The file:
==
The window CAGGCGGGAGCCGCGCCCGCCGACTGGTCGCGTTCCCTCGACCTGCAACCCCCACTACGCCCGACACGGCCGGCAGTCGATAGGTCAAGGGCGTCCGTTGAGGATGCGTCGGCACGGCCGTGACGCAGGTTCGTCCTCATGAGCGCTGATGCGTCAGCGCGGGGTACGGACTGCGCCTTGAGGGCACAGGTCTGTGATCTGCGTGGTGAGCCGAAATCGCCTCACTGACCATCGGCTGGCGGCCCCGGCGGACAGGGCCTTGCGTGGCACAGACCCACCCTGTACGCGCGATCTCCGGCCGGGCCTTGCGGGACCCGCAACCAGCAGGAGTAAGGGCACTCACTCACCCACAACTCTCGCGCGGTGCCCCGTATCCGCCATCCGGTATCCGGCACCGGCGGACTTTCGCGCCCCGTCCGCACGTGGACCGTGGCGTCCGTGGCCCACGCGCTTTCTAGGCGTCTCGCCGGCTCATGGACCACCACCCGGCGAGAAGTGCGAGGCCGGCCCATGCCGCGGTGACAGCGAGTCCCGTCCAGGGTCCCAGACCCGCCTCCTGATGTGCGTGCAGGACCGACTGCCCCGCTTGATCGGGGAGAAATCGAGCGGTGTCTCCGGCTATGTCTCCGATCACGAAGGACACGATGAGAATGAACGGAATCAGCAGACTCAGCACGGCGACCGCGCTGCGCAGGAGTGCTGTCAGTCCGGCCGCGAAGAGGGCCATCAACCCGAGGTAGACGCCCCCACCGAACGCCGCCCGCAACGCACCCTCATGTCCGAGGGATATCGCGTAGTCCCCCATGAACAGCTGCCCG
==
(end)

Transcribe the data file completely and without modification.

The window CAGGCGGGAGCCGCGCCCGCCGACTGGTCGCGTTCCCTCGACCTGCAACCCCCACTACGCCCGACACGGCCGGCAGTCGATAGGTCAAGGGCGTCCGTTGAGGATGCGTCGGCACGGCCGTGACGCAGGTTCGTCCTCATGAGCGCTGATGCGTCAGCGCGGGGTACGGACTGCGCCTTGAGGGCACAGGTCTGTGATCTGCGTGGTGAGCCGAAATCGCCTCACTGACCATCGGCTGGCGGCCCCGGCGGACAGGGCCTTGCGTGGCACAGACCCACCCTGTACGCGCGATCTCCGGCCGGGCCTTGCGGGACCCGCAACCAGCAGGAGTAAGGGCACTCACTCACCCACAACTCTCGCGCGGTGCCCCGTATCCGCCATCCGGTATCCGGCACCGGCGGACTTTCGCGCCCCGTCCGCACGTGGACCGTGGCGTCCGTGGCCCACGCGCTTTCTAGGCGTCTCGCCGGCTCATGGACCACCACCCGGCGAGAAGTGCGAGGCCGGCCCATGCCGCGGTGACAGCGAGTCCCGTCCAGGGTCCCAGACCCGCCTCCTGATGTGCGTGCAGGACCGACTGCCCCGCTTGATCGGGGAGAAATCGAGCGGTGTCTCCGGCTATGTCTCCGATCACGAAGGACACGATGAGAATGAACGGAATCAGCAGACTCAGCACGGCGACCGCGCTGCGCAGGAGTGCTGTCAGTCCGGCCGCGAAGAGGGCCATCAACCCGAGGTAGACGCCCCCACCGAACGCCGCCCGCAACGCACCCTCATGTCCGAGGGATATCGCGTAGTCCCCCATGAACAGCTGCCCG